Also, both Christmas Day and New Year’s Day are free.
Who Has To Pay The Congestion Fee?
Drivers of automobiles with these emission standards:
- Petrol: Euro 4 (NOx)
- Diesel: Euro 6 (NOx and PM) vehicles that enter central London during the stated hours must pay the C-Charge.
This includes the great majority of cars on the road, apart from hydrogen, electric, and some plug-in hybrid versions.
Foreign-registered vehicle drivers must likewise pay or face a fine.
Who Doesn’t Have To Pay It?
If you can demonstrate that you reside within the C-Charge zone, you will receive a 90% discount.
The following are completely free from the Congestion Charge, subject to an annual registration charge of £10:
- Drivers with a Blue Badge who are disabled
- Electric car drivers (and any other zero-emissions vehicles)
- Petrol cars with emission criteria of Euro 5 or 6 (NOx) (NOx)
- Powered tricycles
- Vehicles with nine seats or more
- Motorcyclists are exempt from paying the C-Charge and registering for exemption.
How Do You Pay The Congestion Charge?
The Congestion Charge can be paid online on the TFL website or at specified newsagents and gas stations in the Greater London area.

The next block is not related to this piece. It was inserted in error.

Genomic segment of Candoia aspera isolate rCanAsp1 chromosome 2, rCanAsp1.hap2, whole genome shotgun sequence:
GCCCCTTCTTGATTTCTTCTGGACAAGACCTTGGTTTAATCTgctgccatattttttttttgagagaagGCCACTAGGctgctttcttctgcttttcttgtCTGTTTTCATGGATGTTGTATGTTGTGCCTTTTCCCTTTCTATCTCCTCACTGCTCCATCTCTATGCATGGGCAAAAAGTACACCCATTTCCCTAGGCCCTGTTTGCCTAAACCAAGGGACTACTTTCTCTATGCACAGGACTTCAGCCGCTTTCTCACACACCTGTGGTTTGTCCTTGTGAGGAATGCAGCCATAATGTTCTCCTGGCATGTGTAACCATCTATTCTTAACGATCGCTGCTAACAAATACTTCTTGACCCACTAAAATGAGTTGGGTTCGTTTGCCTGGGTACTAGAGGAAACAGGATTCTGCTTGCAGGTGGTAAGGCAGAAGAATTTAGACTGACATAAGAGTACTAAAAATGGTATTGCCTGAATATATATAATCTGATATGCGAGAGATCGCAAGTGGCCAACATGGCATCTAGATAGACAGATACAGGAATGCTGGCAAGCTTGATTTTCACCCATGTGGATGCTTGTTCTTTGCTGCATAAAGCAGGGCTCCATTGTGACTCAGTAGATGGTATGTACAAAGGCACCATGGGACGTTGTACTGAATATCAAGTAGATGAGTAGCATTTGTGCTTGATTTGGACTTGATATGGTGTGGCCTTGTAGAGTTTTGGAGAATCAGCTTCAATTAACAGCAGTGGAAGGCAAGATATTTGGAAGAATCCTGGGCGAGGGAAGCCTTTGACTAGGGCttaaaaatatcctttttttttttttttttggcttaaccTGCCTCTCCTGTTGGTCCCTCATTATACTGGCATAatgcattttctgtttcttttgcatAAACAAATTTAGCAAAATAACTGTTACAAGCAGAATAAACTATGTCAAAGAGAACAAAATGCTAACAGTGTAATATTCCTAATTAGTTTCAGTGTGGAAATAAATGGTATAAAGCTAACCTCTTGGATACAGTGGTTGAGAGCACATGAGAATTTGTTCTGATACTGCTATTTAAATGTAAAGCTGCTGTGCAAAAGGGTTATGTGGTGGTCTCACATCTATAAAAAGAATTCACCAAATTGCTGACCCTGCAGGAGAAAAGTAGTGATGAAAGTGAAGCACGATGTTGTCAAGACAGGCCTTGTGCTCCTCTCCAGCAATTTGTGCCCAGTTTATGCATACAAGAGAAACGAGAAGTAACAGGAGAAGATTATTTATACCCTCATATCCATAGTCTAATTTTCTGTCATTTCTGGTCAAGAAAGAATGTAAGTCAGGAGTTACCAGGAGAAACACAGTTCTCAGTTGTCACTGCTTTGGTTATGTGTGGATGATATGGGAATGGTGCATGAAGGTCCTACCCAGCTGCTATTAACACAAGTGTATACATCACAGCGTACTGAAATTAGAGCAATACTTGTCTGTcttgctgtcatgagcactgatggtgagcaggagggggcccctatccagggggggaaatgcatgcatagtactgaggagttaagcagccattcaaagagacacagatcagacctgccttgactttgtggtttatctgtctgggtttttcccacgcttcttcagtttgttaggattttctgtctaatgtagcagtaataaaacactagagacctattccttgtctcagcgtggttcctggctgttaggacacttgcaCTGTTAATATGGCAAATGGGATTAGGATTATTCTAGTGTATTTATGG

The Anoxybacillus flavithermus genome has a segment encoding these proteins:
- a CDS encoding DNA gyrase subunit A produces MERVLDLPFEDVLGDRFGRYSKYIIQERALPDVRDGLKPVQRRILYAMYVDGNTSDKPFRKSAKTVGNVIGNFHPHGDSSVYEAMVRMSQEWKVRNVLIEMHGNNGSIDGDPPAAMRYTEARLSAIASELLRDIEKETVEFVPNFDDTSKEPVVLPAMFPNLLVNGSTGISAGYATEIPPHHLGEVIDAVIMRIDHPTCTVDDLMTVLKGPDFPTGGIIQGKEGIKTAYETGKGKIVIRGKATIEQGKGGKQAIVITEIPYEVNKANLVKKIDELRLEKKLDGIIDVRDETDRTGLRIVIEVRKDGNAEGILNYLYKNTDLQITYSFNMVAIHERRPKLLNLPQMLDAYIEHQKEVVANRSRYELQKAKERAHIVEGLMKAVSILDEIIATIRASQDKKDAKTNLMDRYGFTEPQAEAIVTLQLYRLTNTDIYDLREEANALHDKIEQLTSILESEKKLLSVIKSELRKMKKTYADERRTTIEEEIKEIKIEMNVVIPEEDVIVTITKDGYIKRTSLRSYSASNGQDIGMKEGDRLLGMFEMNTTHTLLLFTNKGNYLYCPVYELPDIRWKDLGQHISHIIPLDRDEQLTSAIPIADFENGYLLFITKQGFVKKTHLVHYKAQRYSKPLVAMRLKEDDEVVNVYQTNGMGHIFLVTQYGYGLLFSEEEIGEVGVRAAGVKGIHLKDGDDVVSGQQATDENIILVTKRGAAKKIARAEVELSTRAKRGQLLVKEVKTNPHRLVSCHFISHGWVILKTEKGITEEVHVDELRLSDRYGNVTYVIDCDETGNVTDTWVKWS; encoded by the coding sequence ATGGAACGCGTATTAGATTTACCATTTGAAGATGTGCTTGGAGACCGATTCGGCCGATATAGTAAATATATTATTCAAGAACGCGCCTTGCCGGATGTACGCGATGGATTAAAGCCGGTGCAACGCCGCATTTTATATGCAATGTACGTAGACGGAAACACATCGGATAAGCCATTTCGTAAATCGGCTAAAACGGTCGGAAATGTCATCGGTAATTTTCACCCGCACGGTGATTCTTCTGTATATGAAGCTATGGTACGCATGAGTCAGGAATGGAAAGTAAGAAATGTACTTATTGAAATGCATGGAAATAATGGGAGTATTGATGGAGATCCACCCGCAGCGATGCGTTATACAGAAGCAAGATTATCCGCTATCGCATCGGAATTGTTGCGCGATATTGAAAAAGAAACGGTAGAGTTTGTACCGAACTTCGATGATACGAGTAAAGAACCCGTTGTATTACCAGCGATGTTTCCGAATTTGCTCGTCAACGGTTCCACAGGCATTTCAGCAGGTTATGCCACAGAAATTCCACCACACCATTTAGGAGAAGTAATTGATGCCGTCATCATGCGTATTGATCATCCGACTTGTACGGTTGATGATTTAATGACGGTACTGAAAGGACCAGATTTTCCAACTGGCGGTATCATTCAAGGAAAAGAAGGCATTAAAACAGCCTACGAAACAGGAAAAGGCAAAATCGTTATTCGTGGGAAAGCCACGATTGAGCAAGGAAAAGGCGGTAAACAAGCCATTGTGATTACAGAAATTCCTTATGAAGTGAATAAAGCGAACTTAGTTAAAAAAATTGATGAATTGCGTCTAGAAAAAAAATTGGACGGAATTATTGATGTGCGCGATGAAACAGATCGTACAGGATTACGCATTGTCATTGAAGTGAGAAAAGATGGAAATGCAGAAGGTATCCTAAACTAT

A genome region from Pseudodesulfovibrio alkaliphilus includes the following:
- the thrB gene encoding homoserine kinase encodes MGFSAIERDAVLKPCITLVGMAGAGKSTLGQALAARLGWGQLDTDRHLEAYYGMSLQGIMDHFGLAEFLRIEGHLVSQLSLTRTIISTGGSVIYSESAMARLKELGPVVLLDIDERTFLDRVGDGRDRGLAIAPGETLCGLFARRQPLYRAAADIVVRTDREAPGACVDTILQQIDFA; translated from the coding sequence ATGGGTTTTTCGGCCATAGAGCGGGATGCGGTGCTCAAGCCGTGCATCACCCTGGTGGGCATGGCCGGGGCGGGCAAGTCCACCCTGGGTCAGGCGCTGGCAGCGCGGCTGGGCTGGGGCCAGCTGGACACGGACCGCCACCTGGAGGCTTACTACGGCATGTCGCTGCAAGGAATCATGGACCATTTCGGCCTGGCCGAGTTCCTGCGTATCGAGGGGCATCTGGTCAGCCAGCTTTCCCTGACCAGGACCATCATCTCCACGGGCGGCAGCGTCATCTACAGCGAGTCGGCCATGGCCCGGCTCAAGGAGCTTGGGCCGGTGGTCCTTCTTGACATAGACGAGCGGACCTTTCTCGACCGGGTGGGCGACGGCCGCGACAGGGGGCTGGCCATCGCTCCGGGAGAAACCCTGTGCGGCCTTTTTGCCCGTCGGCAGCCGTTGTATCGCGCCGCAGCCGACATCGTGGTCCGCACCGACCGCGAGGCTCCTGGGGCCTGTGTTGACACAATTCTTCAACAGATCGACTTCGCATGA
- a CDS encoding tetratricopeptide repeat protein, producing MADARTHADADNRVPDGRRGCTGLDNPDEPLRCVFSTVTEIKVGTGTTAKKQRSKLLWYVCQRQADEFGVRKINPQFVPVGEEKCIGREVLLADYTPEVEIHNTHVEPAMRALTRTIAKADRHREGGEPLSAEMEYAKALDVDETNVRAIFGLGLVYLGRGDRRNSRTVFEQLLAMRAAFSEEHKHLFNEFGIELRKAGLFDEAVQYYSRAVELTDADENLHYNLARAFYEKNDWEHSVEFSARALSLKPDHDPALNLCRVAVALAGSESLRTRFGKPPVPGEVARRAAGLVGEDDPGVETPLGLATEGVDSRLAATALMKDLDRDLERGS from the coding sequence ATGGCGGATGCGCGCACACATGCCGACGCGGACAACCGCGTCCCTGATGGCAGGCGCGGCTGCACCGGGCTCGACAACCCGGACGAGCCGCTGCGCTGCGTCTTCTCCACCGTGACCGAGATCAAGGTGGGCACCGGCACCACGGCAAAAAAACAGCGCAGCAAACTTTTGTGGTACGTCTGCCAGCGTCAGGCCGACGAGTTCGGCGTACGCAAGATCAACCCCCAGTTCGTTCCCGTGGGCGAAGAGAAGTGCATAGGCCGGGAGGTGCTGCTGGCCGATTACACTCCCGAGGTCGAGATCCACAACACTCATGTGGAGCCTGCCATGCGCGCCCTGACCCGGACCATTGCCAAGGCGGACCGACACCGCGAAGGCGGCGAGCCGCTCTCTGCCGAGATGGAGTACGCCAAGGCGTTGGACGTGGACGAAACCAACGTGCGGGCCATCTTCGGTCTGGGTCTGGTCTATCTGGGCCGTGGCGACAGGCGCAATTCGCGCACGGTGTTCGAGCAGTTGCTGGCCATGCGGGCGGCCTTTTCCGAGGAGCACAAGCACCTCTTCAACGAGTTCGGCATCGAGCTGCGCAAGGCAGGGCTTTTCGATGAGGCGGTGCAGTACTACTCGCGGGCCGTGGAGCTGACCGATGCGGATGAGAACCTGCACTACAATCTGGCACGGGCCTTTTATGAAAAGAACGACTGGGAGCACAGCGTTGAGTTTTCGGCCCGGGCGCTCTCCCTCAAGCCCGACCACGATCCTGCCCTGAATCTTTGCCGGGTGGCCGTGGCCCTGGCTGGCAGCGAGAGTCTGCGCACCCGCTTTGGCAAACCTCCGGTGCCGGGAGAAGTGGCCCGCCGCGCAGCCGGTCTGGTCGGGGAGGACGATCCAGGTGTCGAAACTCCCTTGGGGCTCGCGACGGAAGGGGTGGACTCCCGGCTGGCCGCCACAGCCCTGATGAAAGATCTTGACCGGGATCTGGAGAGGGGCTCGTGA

Approximately 100 blue and red self-service devices are also located in parking lots within the zone. However, some locations do not accept cash, just credit and debit cards.
Automatic payment (Auto Pay), which provides a daily discount of £1, is also available to frequent users.
Be wary of fake Congestion Charge websites that claim they will pay the TFL on your behalf. They may demand an extra price for this service, and there is no assurance that TFL will get payment.
What Happens If You Don’t Pay It?
You will receive a Penalty Charge Notice if you fail to pay by midnight the day after driving in the C-Charge zone (PCN). The fine is £80 if paid within fourteen days.
How Do You Pay Your Congestion Fee Fine?
On the TFL website, fines can also be paid. Your vehicle registration number and PCN must be readily available.
Can A Congestion Charge Fine Be Appealed?
Yes, you can appeal a Congestion Charge fine if you believe it was imposed unfairly. The cited reasons for appealing include:
- You were not the owner at the time of the violation
- Your vehicle was exempt
- You had already paid the fine
- You had enrolled for a discount of one hundred percent
- The vehicle was used or taken without your permission
- The automobile was leased to a third party
TFL said it will, however, “consider representations made on other grounds.”
You may contest the PCN by sending a letter to Congestion Charging, PO Box 344, Darlington, DL1 9QQ.
Alternatively, you may submit your argument on the TFL website. You have 28 days to pay or appeal from the date the PCN was issued.
If you have questions regarding a PCN, you can call 0343 222 3333.
If you call from a landline, it will cost you between 2p and 10p per minute, while mobile calls cost you between 10p and 40p per minute.